Nets Open Group Workouts (1 of 2)
By Ben Couch
June 9, 2010
EAST RUTHERFORD, N.J.—After seeing six prospects on Tuesday, the Nets brought in six more Wednesday … before looking at another six in a second session. That might seem excessive, but there were 22 other teams thankful for the plethora of players paraded in front of them, for Wednesday marked the opening of a three-day, 36-player group workout hosted by the Nets at the PNY Center in East Rutherford, N.J. It follows one in Minnesota two weeks ago; the group sessions allow teams to save expenses by avoiding unnecessary individual workouts.
“I think what you’re looking for here is a piece of the puzzle, it’s not obviously the entirety of it,” explained Gregg Polinsky, the Nets director of player personnel. “I think you can get in trouble weighing too much on individual workouts but you also know what you’re trying to find in that workout. As you look selectively, it can be a really big help.
“I prefer watching 5-on-5,” Polinsky continued. “But – again – I think there is some value to this for Jordan Cohn, who does our NBA stuff, to be able to eyeball guys. And Rod, who is a basketball junkie, can actually see guys’ presence physically and how they conduct themselves. It’s a big help.”
Polinsky mentioned that he was impressed with guards Jon Scheyer (Duke) and Sherron Collins (Kansas), who battled through setbacks to perform well in the first session. Scheyer came down with mononucleosis and lost 10-12 pounds since Duke won the NCAA Championship, while Collins strained his left groin during a recent workout. Darington Hobson (New Mexico) also earned praise for taking advantage of situations where athleticism could be neutralized (READ: “halfcourt sets”) while Dexter Pittman (Texas) showed he could be a strong post player if deployed effectively.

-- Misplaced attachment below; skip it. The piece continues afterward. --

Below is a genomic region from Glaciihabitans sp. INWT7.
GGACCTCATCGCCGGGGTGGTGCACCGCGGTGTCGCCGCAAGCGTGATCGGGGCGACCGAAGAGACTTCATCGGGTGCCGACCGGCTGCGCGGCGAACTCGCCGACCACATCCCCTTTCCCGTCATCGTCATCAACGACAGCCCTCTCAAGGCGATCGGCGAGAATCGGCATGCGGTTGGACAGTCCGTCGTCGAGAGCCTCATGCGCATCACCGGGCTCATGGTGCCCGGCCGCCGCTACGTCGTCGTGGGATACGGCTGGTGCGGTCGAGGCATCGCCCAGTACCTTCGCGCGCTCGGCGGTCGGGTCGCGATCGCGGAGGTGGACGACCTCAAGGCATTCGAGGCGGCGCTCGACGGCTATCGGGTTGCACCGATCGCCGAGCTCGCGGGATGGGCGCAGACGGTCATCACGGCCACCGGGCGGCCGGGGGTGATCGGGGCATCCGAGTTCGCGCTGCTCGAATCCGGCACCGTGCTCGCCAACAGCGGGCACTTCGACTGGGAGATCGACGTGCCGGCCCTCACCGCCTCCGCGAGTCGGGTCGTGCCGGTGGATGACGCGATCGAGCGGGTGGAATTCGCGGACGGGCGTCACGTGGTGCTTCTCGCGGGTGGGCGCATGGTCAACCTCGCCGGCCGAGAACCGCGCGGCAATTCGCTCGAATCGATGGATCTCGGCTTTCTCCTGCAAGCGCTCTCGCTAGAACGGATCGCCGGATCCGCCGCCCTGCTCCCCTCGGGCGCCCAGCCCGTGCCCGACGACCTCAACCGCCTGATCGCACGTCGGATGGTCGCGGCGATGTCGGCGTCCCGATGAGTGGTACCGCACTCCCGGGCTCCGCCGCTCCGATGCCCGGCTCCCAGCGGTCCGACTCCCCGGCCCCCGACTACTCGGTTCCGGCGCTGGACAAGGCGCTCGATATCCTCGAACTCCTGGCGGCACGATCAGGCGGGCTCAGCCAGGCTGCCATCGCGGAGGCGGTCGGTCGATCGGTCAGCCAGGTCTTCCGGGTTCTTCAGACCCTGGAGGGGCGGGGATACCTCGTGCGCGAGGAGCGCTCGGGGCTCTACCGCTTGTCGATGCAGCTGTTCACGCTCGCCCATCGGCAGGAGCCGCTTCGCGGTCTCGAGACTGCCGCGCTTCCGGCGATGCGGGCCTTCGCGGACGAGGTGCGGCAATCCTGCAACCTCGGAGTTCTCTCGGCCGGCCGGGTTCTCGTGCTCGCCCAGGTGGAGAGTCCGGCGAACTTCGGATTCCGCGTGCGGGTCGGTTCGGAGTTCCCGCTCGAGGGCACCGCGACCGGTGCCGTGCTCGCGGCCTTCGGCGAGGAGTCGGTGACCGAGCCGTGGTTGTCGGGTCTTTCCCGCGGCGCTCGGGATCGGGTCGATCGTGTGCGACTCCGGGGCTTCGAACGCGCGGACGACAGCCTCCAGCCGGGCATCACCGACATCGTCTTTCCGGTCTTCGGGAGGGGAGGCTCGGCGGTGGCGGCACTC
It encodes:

Also onhand was St. Mary’s center Omar Samhan, who averaged 21.3 points, 11.1 rebounds and 2.9 blocks during a senior season that ended with a Cinderella run through the NCAA tournament.
“Omar had a great year,” Polinsky said. “And I think if there’s anyone who can be an example of what hard work, getting in the gym, working on different moves and so forth. His biggest challenge will obviously be athletically. He’ll take that to the NBA level, and it’ll be a tough thing in the end for him to do. But I think everyone would have said the same thing for him coming out of high school for his success in college.”
Here’s a look at five storylines from Wednesday’s workout:
Hobson Stabilizing His Situation
After attending five schools in five years – four high schools and a junior college – guard Darington Hobson found a home at New Mexico … where he only became the first player to lead the Lobos in points (15.9 PPG), rebounds (9.3 RPG) and assists (4.6 APG) during a single season. That performance, which earned him Mountain West Player and Newcomer of the Year honors, along with Third Team All-America recognition, earned him enough NBA consideration that he declared for the draft after a single season.